Make no mistake this is a country album, a no-nonsense, old fashioned honest to god working-man’s country record. And it’s as fine a one as you will hear this year: if not next year as well, and last year for that matter. It doesn’t flirt with other genres, it’s the sort of record about which people say things like (genuine but misappropriated quotes alert) “This is real country and this is what we’ve been yearning for” or Craig Gerdes has “saved us from Luke Bryan, Blake Shelton and all the other sh*tty pop country garbage” or “At last, this young man is true country” or “why oh why don’t they make country like this anymore”. Or… whatever.
Thing is, in truth, they do make records like this, lots of ‘em, every week it seems. You just need to keep your eyes and ears open, oh and don’t forget to check out AUK on a regular basis! A few of these may be familiar to you – remember the bounce we got hearing Sturgill Simpson, Tyler Childers, Cody Jinks, Chris Stapelton, John Moreland, Wheeler Walker, Whitey Morgan, Colter Wall….. for the first time? We might have lost the odd one of these to desperately dull fretwinking electronic Southern krautrock pastiche along the way but we can add Craig Gerdes to this list; somewhere near the very top if it’s being graded. This record is as good as anything that anyone on it produced at the start of their careers.
I know, that list is full of men, ferociously bearded men at that, but this is manly music. To be clear here that is not an observation made with any preconceptions of who might (or should) make music of this, or any, kind – we love Jesse Colter, Beth Bombara, Stacey Collins, Lydia Loveless, Nikki Lane, Amy McCarley and the rest perfectly fine. This is most definitely not music only for men but ‘Tough as Nails’ reeks of testosterone and there is very little, if any, femininity present in the songs or the production. When women do make a rare appearance (‘Tonight’s not the Night’ or ‘That Little Girl’) it is as the object of a man’s gaze and in the tropes of “fast-talking women” in “smoky bars” or “somebody else’s wife” who the narrator ends up falling for.
So whilst other writers might attempt to represent the thoughts or feelings of their female protagonists (cf: Robbie Fulks or BR549 for example) Gerdes’ position is always ‘this is how I feel or think about her’. Whilst this could at first seem problematic, it actually is not. It is simply an authentic position to take in these songs, one that matches the personal nature of the rest of the record.
This authenticity gives the record a real immediacy; you don’t have to work hard to find your way into it. That it does not pall after multiple listens is a tribute to the depth and quality of the songwriting. It may at first seem simplistic, full of the truisms of outlaw country – with songs about hard times (‘Most Times I Lost’ and ‘Tough as Nails’), being on the road (‘If Guitars Were Guns’, ‘Between the Cradle and the Grave’ and ‘Only the Road Knows’) or hard times on the road (‘Hard Times’ and ‘Highwayman’) with a couple of real barroom ballads thrown in for good measure. However listen more closely and what emerges is Gerdes as a thoughtful and honest chronicler of the struggles of the regular urban, blue-collar working-man’s life.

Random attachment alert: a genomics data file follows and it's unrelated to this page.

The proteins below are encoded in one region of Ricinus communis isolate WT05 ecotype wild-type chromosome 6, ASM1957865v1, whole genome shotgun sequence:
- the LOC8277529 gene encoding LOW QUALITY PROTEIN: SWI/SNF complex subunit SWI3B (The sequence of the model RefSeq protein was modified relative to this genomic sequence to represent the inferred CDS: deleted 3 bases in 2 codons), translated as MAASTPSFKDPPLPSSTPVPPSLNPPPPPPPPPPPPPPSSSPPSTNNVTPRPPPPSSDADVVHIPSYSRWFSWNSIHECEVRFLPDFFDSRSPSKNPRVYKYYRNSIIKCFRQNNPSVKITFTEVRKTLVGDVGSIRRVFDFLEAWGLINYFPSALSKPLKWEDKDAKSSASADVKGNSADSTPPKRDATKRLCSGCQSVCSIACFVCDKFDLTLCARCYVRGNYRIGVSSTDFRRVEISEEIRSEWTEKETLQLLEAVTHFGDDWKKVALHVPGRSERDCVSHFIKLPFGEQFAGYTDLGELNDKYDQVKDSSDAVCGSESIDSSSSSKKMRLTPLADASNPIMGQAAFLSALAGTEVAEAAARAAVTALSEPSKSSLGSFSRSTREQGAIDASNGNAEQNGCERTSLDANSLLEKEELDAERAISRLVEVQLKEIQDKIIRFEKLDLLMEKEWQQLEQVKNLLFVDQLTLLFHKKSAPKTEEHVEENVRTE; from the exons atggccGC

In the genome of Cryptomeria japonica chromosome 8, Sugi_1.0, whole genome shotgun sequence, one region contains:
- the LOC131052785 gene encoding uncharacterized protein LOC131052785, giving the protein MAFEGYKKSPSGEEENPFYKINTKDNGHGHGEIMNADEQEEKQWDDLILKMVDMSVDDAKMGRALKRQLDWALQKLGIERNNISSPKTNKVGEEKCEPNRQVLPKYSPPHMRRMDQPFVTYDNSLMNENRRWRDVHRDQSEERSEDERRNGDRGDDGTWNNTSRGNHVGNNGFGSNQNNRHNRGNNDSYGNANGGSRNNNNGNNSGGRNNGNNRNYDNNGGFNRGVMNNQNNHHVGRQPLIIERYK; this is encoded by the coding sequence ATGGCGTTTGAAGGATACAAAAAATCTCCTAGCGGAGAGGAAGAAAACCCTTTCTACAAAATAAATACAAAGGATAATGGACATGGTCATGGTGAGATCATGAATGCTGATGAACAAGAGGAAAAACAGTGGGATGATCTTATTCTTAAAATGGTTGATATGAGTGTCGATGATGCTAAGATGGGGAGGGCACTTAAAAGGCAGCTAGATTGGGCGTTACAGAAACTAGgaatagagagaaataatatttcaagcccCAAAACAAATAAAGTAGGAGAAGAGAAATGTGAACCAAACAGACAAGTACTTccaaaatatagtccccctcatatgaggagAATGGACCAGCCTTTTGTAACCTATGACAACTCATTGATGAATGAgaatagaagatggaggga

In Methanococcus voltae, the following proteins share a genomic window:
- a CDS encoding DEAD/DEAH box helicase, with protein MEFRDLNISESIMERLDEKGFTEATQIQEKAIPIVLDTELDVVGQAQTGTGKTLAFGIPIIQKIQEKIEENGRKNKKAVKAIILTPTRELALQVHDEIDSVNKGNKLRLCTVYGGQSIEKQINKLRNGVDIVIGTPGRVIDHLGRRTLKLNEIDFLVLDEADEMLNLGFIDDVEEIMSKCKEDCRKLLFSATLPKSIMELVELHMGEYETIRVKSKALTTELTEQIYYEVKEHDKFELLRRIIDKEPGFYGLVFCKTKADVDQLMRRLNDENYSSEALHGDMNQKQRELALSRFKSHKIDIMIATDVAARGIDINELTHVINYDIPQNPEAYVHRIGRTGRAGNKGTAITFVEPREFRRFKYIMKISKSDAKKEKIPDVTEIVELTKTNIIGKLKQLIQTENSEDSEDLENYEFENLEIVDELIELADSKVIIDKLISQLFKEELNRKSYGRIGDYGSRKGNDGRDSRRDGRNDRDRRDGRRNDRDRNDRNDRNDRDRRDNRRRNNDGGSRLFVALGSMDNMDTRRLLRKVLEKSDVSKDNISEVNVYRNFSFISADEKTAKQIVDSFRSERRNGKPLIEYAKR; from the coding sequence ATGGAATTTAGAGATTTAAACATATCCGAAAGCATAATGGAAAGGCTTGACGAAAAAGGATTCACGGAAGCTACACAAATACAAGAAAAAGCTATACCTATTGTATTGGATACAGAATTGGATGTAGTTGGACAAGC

He recounts these labours from a personal perspective in a way that seems like first-hand experience but we can still sense the universal struggle they capture. He’s not telling us about anything we haven’t heard about many times before but his perspective is passionate and renews our interest in the lives of the people he is chronicling.
As often happens when an artist makes a pure ‘come as you are’ country LP, ‘Tough as Nails’ has been characterised variously as honky-tonk, hillbilly even Appalachian, nonsense. It might have red-dirt roots but they are urban, small town, factory-made and diesel stained, it doesn’t swing (except perhaps a big right-hand haymaker) and it rocks harder than ACDC. Check the riff in ‘Most Times I Lost’; if that isn’t a direct descendent of ‘It’s a Long Way to the Top (if you wanna rock n roll)’ then Gerdes didn’t make this record with his honed and toned road band who were raised on hard rock and southern boogie (he did and they were).
A glorious start to a musical career from Craig Gerdes then; two records in and he is making music that stands shoulder to shoulder with any of his peers, true outlaw country of the purest hue. The question is then does he keep this up or will he change, searching for some kind of irrelevant ‘serious artistic credibility’ or spurious hipster cool? Or perhaps he may tone things down in search of a wider audience like many who have walked this way before. Perhaps though, he will remain grounded in his Illinois country roots. This record is so damned authentic, so direct and unaffected a representation of his experience that it is hard to see him straying from the path. We can only pray to the ghosts of outlaws past that he doesn’t and that we get more of this fantastic music.